On our way back from Berry Lane, we passed Ercel Webb Park, set like a little emerald in the bezel of the neighborhood. Barricades were still up, but at least a few people ignored them; they’d either moved them aside or hopped the fence. It was easy to see why people in the neighborhood were so tempted. Webb Park was as inviting as Berry Lane, just two blocks to the south, was off-putting. Why had the city chosen to open a park under construction instead of the one that’s ready to receive visitors? It made no sense to us. Like so many of the decisions, large and small, that have been made by authorities over the past months, it seemed arbitrary, ill-considered, and destined to be sporadically enforced.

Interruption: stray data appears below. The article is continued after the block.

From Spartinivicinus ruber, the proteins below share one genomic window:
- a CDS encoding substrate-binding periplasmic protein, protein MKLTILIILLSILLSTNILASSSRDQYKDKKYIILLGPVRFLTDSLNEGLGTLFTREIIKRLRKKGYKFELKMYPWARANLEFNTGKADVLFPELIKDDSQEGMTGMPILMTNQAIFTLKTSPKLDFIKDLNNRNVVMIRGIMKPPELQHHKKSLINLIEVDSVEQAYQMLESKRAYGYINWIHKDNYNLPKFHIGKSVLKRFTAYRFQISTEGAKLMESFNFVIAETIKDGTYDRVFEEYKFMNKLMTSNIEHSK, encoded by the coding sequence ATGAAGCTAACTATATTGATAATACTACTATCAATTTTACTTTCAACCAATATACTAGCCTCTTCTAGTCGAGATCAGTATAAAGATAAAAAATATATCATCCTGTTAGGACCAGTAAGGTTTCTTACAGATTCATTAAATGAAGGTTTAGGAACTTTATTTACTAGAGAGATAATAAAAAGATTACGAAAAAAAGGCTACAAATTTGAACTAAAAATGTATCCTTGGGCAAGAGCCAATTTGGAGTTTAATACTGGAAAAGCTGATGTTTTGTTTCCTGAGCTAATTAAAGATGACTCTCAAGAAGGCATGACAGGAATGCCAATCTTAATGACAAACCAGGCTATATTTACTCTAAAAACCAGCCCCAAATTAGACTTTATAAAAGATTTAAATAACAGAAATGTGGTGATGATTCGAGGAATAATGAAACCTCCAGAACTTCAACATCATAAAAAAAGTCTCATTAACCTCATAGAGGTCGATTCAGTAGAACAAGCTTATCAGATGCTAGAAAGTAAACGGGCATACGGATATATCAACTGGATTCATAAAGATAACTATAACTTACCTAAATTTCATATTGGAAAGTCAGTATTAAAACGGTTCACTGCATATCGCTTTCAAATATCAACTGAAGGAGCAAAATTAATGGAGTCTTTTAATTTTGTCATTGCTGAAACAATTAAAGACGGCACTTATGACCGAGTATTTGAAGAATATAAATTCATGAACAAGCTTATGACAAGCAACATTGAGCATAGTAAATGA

Elsewhere, people were out, and masked, and gathering supplies. The line at our local butcher’s shop stretched from the middle of the block to the corner. It is always nice to see an independent local business doing well during a crisis, and the people who run that butcher’s shop are good neighbors in every sense of the word. That said, the frantic collection of meat continues to be a deep-psychological response to the virus that I neither understand nor condone. Stories of threats to the national meat supply are reported daily: outbreaks in packing plants, words of despair from heads of the chicken industry, runs on the meat counters of area groceries. Two days ago, we learned that millions of pigs in Iowa would soon be euthanized. I doubt it matters all that much to the pigs, who were going to be slaughtered anyway, but it’s still gruesome to contemplate. Always attuned to symbolism, if little else, the White House announced an executive order designed to keep the meat industry operating. Here, in an echo of Herbert Hoover’s reputed promise of a chicken in every pot, was the chief figuratively throwing red meat to the tribe. How the federal government intends to keep sick people, and sick businesses, on their feet and on the job wasn’t explained.